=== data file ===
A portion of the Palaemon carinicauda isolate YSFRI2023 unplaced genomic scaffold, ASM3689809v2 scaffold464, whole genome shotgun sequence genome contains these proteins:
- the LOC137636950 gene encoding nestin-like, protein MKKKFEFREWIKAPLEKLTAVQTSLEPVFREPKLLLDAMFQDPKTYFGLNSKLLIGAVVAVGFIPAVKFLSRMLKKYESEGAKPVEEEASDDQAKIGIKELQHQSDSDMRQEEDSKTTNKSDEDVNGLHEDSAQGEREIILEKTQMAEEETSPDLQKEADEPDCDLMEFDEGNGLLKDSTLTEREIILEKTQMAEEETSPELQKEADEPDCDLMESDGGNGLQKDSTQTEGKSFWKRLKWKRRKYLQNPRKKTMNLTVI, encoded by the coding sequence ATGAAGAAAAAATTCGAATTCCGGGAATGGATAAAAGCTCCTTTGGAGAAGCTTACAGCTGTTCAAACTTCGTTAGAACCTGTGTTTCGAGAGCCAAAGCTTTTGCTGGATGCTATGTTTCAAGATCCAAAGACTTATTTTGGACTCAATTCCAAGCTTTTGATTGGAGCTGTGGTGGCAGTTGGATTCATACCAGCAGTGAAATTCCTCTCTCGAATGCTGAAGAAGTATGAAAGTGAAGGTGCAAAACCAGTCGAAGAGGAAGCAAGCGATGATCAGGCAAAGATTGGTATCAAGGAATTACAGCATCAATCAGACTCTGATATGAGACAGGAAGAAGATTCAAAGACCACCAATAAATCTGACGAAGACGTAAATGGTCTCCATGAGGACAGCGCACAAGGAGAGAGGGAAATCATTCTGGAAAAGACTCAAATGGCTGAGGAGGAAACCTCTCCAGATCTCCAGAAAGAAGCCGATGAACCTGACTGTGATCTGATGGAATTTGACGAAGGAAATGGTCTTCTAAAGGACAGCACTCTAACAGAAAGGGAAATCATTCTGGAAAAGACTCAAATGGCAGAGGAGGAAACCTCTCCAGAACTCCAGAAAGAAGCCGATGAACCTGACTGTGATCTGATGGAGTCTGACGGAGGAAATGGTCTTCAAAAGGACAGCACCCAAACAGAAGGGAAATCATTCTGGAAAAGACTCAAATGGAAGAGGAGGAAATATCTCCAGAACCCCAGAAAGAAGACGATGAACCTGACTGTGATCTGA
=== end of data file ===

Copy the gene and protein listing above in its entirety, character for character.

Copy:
A portion of the Palaemon carinicauda isolate YSFRI2023 unplaced genomic scaffold, ASM3689809v2 scaffold464, whole genome shotgun sequence genome contains these proteins:
- the LOC137636950 gene encoding nestin-like, protein MKKKFEFREWIKAPLEKLTAVQTSLEPVFREPKLLLDAMFQDPKTYFGLNSKLLIGAVVAVGFIPAVKFLSRMLKKYESEGAKPVEEEASDDQAKIGIKELQHQSDSDMRQEEDSKTTNKSDEDVNGLHEDSAQGEREIILEKTQMAEEETSPDLQKEADEPDCDLMEFDEGNGLLKDSTLTEREIILEKTQMAEEETSPELQKEADEPDCDLMESDGGNGLQKDSTQTEGKSFWKRLKWKRRKYLQNPRKKTMNLTVI, encoded by the coding sequence ATGAAGAAAAAATTCGAATTCCGGGAATGGATAAAAGCTCCTTTGGAGAAGCTTACAGCTGTTCAAACTTCGTTAGAACCTGTGTTTCGAGAGCCAAAGCTTTTGCTGGATGCTATGTTTCAAGATCCAAAGACTTATTTTGGACTCAATTCCAAGCTTTTGATTGGAGCTGTGGTGGCAGTTGGATTCATACCAGCAGTGAAATTCCTCTCTCGAATGCTGAAGAAGTATGAAAGTGAAGGTGCAAAACCAGTCGAAGAGGAAGCAAGCGATGATCAGGCAAAGATTGGTATCAAGGAATTACAGCATCAATCAGACTCTGATATGAGACAGGAAGAAGATTCAAAGACCACCAATAAATCTGACGAAGACGTAAATGGTCTCCATGAGGACAGCGCACAAGGAGAGAGGGAAATCATTCTGGAAAAGACTCAAATGGCTGAGGAGGAAACCTCTCCAGATCTCCAGAAAGAAGCCGATGAACCTGACTGTGATCTGATGGAATTTGACGAAGGAAATGGTCTTCTAAAGGACAGCACTCTAACAGAAAGGGAAATCATTCTGGAAAAGACTCAAATGGCAGAGGAGGAAACCTCTCCAGAACTCCAGAAAGAAGCCGATGAACCTGACTGTGATCTGATGGAGTCTGACGGAGGAAATGGTCTTCAAAAGGACAGCACCCAAACAGAAGGGAAATCATTCTGGAAAAGACTCAAATGGAAGAGGAGGAAATATCTCCAGAACCCCAGAAAGAAGACGATGAACCTGACTGTGATCTGA